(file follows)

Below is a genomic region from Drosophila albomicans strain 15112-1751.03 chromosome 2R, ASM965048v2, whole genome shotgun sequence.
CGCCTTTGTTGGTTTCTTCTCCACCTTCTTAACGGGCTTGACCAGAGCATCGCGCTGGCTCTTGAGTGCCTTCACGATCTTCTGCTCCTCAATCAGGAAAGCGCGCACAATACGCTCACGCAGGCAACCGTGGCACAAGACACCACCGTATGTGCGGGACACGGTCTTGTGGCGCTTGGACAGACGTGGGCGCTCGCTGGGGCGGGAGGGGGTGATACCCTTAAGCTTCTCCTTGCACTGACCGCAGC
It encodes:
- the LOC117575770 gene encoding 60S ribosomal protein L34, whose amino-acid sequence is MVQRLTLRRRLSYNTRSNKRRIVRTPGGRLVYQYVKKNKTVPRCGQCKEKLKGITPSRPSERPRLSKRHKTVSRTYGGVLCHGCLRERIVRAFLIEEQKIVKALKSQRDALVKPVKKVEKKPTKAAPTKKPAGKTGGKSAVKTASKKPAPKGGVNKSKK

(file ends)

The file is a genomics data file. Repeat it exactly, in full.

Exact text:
Below is a genomic region from Drosophila albomicans strain 15112-1751.03 chromosome 2R, ASM965048v2, whole genome shotgun sequence.
CGCCTTTGTTGGTTTCTTCTCCACCTTCTTAACGGGCTTGACCAGAGCATCGCGCTGGCTCTTGAGTGCCTTCACGATCTTCTGCTCCTCAATCAGGAAAGCGCGCACAATACGCTCACGCAGGCAACCGTGGCACAAGACACCACCGTATGTGCGGGACACGGTCTTGTGGCGCTTGGACAGACGTGGGCGCTCGCTGGGGCGGGAGGGGGTGATACCCTTAAGCTTCTCCTTGCACTGACCGCAGC
It encodes:
- the LOC117575770 gene encoding 60S ribosomal protein L34, whose amino-acid sequence is MVQRLTLRRRLSYNTRSNKRRIVRTPGGRLVYQYVKKNKTVPRCGQCKEKLKGITPSRPSERPRLSKRHKTVSRTYGGVLCHGCLRERIVRAFLIEEQKIVKALKSQRDALVKPVKKVEKKPTKAAPTKKPAGKTGGKSAVKTASKKPAPKGGVNKSKK